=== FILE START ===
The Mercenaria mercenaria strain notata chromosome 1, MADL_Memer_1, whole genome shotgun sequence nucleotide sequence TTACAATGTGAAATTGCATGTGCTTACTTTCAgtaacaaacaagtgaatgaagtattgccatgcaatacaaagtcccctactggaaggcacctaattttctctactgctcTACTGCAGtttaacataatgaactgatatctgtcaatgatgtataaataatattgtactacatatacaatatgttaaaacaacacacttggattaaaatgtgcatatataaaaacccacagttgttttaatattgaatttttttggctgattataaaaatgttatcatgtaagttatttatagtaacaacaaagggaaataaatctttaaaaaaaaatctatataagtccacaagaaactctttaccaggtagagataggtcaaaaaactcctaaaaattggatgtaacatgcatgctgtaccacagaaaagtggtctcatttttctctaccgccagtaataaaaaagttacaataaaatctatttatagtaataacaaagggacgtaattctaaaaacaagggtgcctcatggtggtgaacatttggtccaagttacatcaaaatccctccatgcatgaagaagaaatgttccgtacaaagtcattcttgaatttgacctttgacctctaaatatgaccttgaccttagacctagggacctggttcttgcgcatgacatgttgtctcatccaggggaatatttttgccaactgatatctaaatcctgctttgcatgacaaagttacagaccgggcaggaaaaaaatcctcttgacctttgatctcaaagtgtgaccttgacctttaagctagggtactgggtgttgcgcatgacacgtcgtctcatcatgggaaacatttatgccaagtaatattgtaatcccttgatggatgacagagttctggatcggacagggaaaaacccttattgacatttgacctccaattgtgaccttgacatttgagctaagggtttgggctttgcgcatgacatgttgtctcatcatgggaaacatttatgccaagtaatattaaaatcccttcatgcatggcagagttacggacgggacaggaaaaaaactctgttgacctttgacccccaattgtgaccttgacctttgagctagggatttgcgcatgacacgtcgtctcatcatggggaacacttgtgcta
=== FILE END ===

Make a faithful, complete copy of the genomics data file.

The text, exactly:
The Mercenaria mercenaria strain notata chromosome 1, MADL_Memer_1, whole genome shotgun sequence nucleotide sequence TTACAATGTGAAATTGCATGTGCTTACTTTCAgtaacaaacaagtgaatgaagtattgccatgcaatacaaagtcccctactggaaggcacctaattttctctactgctcTACTGCAGtttaacataatgaactgatatctgtcaatgatgtataaataatattgtactacatatacaatatgttaaaacaacacacttggattaaaatgtgcatatataaaaacccacagttgttttaatattgaatttttttggctgattataaaaatgttatcatgtaagttatttatagtaacaacaaagggaaataaatctttaaaaaaaaatctatataagtccacaagaaactctttaccaggtagagataggtcaaaaaactcctaaaaattggatgtaacatgcatgctgtaccacagaaaagtggtctcatttttctctaccgccagtaataaaaaagttacaataaaatctatttatagtaataacaaagggacgtaattctaaaaacaagggtgcctcatggtggtgaacatttggtccaagttacatcaaaatccctccatgcatgaagaagaaatgttccgtacaaagtcattcttgaatttgacctttgacctctaaatatgaccttgaccttagacctagggacctggttcttgcgcatgacatgttgtctcatccaggggaatatttttgccaactgatatctaaatcctgctttgcatgacaaagttacagaccgggcaggaaaaaaatcctcttgacctttgatctcaaagtgtgaccttgacctttaagctagggtactgggtgttgcgcatgacacgtcgtctcatcatgggaaacatttatgccaagtaatattgtaatcccttgatggatgacagagttctggatcggacagggaaaaacccttattgacatttgacctccaattgtgaccttgacatttgagctaagggtttgggctttgcgcatgacatgttgtctcatcatgggaaacatttatgccaagtaatattaaaatcccttcatgcatggcagagttacggacgggacaggaaaaaaactctgttgacctttgacccccaattgtgaccttgacctttgagctagggatttgcgcatgacacgtcgtctcatcatggggaacacttgtgcta